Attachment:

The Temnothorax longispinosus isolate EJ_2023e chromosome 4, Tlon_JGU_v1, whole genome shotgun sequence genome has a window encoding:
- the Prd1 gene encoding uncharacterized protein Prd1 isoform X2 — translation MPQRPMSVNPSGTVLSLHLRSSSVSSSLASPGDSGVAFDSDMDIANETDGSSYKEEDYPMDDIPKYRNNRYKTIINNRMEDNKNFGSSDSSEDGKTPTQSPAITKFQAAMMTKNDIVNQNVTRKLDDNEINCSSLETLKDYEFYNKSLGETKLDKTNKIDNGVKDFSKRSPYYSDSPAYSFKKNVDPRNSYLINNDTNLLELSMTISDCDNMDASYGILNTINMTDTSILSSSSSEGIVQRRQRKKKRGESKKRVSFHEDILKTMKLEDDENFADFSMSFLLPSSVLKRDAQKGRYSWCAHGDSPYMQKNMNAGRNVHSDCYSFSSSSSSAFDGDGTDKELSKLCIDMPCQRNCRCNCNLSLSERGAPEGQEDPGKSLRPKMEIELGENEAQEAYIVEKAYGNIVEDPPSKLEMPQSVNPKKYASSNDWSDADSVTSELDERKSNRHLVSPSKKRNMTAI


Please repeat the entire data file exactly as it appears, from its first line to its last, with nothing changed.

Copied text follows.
The Temnothorax longispinosus isolate EJ_2023e chromosome 4, Tlon_JGU_v1, whole genome shotgun sequence genome has a window encoding:
- the Prd1 gene encoding uncharacterized protein Prd1 isoform X2 — translation MPQRPMSVNPSGTVLSLHLRSSSVSSSLASPGDSGVAFDSDMDIANETDGSSYKEEDYPMDDIPKYRNNRYKTIINNRMEDNKNFGSSDSSEDGKTPTQSPAITKFQAAMMTKNDIVNQNVTRKLDDNEINCSSLETLKDYEFYNKSLGETKLDKTNKIDNGVKDFSKRSPYYSDSPAYSFKKNVDPRNSYLINNDTNLLELSMTISDCDNMDASYGILNTINMTDTSILSSSSSEGIVQRRQRKKKRGESKKRVSFHEDILKTMKLEDDENFADFSMSFLLPSSVLKRDAQKGRYSWCAHGDSPYMQKNMNAGRNVHSDCYSFSSSSSSAFDGDGTDKELSKLCIDMPCQRNCRCNCNLSLSERGAPEGQEDPGKSLRPKMEIELGENEAQEAYIVEKAYGNIVEDPPSKLEMPQSVNPKKYASSNDWSDADSVTSELDERKSNRHLVSPSKKRNMTAI